He is probably best known not as painter, but as the cropped head, with dark-lashed eyes and a three-day growth of designer stubble, staring soulfully from the ad for the designer wear of Comme des Garcons. Such a public and commercial act illustrates something of the ambiguity of the visionary artist Francesco Clemente.
Born in Naples in 1952, he has made his home in New York, with long spells spent in Madras. Clemente likes the buzz, the bustle, and the colour that these cities offer. Coming from a cultured family – his parents published a collection of his juvenile poetry when he was twelve – he trained as an architect, before turning to painting. Clemente has always claimed to be more influenced by poetry than by art. “I am a fan of poets,” he says. “I think of all art forms as voice. For me, man’s greatest moment must have come before painting, writing or music, when there was only the voice”.
For the young Clemente, the poets of the Beat Generation were living symbols of true artists. In the street, credibility and spirituality met. He was drawn to the Beats’ rejection of academic values and social structures in favour of the search for the self. Theirs was a path of exploration, the spiritual made flesh in daily repetitive acts.
Francesco Clemenete Pinxit
Clemente also warmed to Kerouac and Ginsberg’s interest in Eastern philosophy. Ginsberg, with whom Clemente has on several occasions collaborated, once described him as a “Blake-inspired painter”. For to enter into Clemente’s works is to enter into an esoteric cosmology of his own making: a world of symbols that appear to be archetypes, but which are wholly idiosyncratic, and unrelated to any historic imagery.
Clemente’s formative years were influenced by the Italian movement of the late 1960s and 1970s known as Arte Povera, which used unorthodox non-art materials borrowed from the scrap heap in its rejection of ‘high art’ and market demands. As a way out of the intellectual closure of much of the period’s art, he developed an affinity to the alchemical leanings of artists such as Janis Kounellis and the shamanistic possibilities suggested by Joseph Beuys. With his first trip to India in 1973, Clemente was to find not only “gods who left us a thousand years ago in Naples”, but a diversity of spiritual and visual images: temples, beggars, garish film posters and plaster gods – a sensory kaleidoscope that was to revitalise his imagination.
His time in India began a prolific period in which he drew on classical, as well as Indian mythology. He collaborated with local craftsmen, young miniature painters from Jaipur, Tamil board painters and paper makers from Pondicherry. He was drawn back to the ritualistic possibilities of art and also to the body, as if responding with his Italian sensibilities to the eroticism of Hinduism.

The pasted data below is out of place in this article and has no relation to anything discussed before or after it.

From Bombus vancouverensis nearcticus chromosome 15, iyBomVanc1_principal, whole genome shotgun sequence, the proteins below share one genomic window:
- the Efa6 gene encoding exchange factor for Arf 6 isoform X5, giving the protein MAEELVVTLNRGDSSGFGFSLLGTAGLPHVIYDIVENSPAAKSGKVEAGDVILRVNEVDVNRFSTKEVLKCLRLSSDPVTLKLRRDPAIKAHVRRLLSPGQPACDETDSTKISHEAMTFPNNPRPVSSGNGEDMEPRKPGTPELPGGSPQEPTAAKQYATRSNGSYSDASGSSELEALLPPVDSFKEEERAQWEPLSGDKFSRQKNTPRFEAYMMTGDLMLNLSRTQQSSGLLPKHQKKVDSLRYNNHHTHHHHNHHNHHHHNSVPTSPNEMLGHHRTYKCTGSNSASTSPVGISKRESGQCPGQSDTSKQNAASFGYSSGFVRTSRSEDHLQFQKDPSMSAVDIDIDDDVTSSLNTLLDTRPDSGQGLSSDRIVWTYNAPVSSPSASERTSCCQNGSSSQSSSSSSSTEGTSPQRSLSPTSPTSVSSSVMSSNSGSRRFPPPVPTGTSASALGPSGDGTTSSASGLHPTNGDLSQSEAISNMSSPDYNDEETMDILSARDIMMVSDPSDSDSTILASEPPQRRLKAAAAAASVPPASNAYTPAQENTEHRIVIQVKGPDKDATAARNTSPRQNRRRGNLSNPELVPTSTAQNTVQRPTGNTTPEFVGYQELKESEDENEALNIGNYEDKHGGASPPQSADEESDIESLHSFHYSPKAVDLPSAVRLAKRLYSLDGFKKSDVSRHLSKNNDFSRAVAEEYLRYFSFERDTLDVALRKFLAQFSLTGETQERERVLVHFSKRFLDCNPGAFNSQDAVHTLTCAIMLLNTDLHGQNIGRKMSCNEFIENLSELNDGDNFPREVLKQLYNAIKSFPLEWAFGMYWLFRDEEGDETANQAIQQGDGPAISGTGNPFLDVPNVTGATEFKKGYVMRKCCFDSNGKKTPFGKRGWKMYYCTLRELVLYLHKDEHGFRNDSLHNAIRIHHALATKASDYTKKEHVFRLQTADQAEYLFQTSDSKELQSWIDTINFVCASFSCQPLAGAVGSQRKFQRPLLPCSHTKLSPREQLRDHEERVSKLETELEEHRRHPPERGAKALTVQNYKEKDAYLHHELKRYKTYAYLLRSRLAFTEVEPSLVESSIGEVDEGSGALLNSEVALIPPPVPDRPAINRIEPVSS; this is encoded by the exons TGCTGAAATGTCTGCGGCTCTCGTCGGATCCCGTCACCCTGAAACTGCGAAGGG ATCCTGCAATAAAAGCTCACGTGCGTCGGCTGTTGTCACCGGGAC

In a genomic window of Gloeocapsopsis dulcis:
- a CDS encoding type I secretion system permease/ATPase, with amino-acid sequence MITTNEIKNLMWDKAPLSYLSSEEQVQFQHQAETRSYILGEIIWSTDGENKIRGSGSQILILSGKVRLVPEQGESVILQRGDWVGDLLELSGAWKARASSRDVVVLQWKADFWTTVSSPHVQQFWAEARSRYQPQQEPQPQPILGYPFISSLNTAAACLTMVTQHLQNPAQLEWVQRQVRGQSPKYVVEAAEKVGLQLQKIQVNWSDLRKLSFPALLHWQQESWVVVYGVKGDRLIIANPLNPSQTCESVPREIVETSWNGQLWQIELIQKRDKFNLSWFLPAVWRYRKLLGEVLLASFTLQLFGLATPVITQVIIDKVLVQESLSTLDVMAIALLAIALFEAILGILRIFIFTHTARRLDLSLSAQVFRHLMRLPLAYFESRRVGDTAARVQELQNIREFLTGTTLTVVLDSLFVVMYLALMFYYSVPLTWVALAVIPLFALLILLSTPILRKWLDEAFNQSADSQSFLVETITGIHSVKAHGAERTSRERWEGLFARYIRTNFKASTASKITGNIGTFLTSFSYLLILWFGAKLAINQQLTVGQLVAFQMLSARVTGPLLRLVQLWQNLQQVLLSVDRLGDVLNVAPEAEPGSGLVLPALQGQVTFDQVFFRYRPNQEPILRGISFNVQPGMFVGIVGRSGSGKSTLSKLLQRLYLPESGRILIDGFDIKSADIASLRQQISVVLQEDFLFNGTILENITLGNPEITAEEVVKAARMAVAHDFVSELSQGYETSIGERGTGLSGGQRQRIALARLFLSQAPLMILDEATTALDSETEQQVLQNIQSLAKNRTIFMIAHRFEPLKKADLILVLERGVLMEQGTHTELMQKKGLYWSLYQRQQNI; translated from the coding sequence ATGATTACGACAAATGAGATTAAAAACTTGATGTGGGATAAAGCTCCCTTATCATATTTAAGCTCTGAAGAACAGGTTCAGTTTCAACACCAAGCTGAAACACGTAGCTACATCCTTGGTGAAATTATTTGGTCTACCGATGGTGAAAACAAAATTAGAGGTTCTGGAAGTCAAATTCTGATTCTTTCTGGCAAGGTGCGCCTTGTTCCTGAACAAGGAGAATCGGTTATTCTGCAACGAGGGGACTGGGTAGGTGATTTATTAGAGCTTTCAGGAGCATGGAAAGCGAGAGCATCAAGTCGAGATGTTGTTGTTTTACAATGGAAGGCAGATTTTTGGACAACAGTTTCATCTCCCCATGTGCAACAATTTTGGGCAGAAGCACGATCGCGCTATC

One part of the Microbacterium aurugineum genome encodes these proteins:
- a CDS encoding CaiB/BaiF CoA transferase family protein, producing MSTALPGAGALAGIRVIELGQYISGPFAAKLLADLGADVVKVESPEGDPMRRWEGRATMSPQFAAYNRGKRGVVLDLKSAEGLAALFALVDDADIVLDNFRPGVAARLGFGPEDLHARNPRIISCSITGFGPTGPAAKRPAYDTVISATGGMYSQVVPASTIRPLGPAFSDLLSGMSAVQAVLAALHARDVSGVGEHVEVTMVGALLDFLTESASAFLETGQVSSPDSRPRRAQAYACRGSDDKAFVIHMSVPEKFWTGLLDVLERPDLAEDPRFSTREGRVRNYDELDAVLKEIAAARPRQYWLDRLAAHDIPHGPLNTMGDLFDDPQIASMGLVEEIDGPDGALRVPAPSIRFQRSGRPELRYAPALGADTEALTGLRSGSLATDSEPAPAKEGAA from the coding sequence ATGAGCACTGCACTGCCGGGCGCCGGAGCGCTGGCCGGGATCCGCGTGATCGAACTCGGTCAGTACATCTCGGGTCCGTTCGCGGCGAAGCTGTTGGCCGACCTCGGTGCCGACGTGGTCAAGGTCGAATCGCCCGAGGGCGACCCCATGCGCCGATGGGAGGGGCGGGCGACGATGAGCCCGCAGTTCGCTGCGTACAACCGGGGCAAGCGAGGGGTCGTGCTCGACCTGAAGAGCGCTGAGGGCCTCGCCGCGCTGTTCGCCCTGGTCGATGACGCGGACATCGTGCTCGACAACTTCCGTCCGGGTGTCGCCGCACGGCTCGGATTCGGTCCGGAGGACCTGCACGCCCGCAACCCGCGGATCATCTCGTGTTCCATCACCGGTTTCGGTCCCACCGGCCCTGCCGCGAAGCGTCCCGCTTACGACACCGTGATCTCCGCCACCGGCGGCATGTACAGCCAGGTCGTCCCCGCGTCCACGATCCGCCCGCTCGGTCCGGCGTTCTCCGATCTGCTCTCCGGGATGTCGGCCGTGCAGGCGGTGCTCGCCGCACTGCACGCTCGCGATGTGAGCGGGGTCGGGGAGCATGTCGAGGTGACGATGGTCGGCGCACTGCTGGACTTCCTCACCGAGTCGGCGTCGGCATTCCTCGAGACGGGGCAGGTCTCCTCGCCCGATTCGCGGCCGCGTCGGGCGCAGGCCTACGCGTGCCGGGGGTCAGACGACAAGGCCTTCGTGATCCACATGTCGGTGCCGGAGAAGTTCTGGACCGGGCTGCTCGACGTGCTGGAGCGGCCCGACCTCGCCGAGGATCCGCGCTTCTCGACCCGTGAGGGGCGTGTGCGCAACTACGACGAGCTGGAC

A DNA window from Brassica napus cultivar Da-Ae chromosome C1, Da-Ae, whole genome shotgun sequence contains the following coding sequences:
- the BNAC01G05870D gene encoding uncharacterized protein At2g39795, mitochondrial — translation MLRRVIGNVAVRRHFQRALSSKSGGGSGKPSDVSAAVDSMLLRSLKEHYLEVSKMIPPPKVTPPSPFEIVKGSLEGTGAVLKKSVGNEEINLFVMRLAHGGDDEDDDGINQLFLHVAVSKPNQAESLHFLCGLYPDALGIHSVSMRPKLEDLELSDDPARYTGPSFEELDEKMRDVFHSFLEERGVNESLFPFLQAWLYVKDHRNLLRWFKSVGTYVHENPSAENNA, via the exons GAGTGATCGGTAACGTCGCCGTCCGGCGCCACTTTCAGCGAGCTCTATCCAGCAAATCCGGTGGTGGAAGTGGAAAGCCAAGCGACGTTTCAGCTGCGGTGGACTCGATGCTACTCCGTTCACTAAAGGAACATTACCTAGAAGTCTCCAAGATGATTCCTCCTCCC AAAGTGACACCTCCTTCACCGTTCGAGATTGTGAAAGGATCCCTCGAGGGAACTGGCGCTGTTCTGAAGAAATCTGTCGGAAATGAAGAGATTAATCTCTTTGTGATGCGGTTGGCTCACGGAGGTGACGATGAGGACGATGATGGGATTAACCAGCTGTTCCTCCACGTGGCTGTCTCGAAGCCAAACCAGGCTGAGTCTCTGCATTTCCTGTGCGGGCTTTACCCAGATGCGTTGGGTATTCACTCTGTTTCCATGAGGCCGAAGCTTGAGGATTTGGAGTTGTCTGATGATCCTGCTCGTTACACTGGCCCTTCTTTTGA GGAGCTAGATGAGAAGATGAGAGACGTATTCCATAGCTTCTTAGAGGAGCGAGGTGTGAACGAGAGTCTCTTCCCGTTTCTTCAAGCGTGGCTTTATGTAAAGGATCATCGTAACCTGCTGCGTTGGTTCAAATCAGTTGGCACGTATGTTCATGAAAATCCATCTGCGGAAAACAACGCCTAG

Clemenete has never been interested in a minimalist honing-down, but rather, like an exotic Walt Whitman, to opening himself up to whatever influences have fed him. One of the most extraordinary works from this period is the series of twenty-four miniatures Francesco Clemenete Pinxit, painted in gouache on pages from an antique Persian book from which the text has been eradicated. Although executed by Indian assistants, the ideograms are entirely Clemente’s. Esoteric and hard to read, he has produced a unique microcosm. Maimed and able-bodied youths cavort through formal Indian landscapes: a hermaphrodite lays an egg into a spoon, another excretes turds that turn to delicate decorative flowers, and there is the portentous symbol of the hand with the severed finger.
Insofar as Clemente is ever didactic, this severance serves to remind us of the psychic disasters that can ensue if we cut off from our physical nature. Clemente is not un-aware that the eroticism inherent in Tantric yoga is spiritual. The image of the hand is recurrent: elsewhere whole and inclusive, it rises like a great colossus from the oceans to hold a map of the world.
By contrast to the Indian paintings, those executed in New York are vibrant, edgy and colourfully expressionistic. Self-portraits abound, as if to paint, and paint again, one’s own image is to define existence. A body made of eyes sits on a bandaged head, emphasising that ‘seeing’ is not intellectual but visceral. There is a luminosity, a bringing together of fragments, emphasised in the numerous twins and doubles. Despite his geographical schizophrenia, Clemente knows that, as the poet Robert Creeley said, “The local is not a place but a place in a given man – what part of it he has been compelled or else brought by love to give witness to him own mind. And that is the form, that is the whole thing, as whole as it can get”.
Francesco Clemente Three Worlds at the Philadelphia Museum of Art from 21 October 1990 to 23 December 1990 and then the Royal Academy of Arts
Content and Texts © Sue Hubbard 1990
Images © Francesco Clemente
Published in New Statesman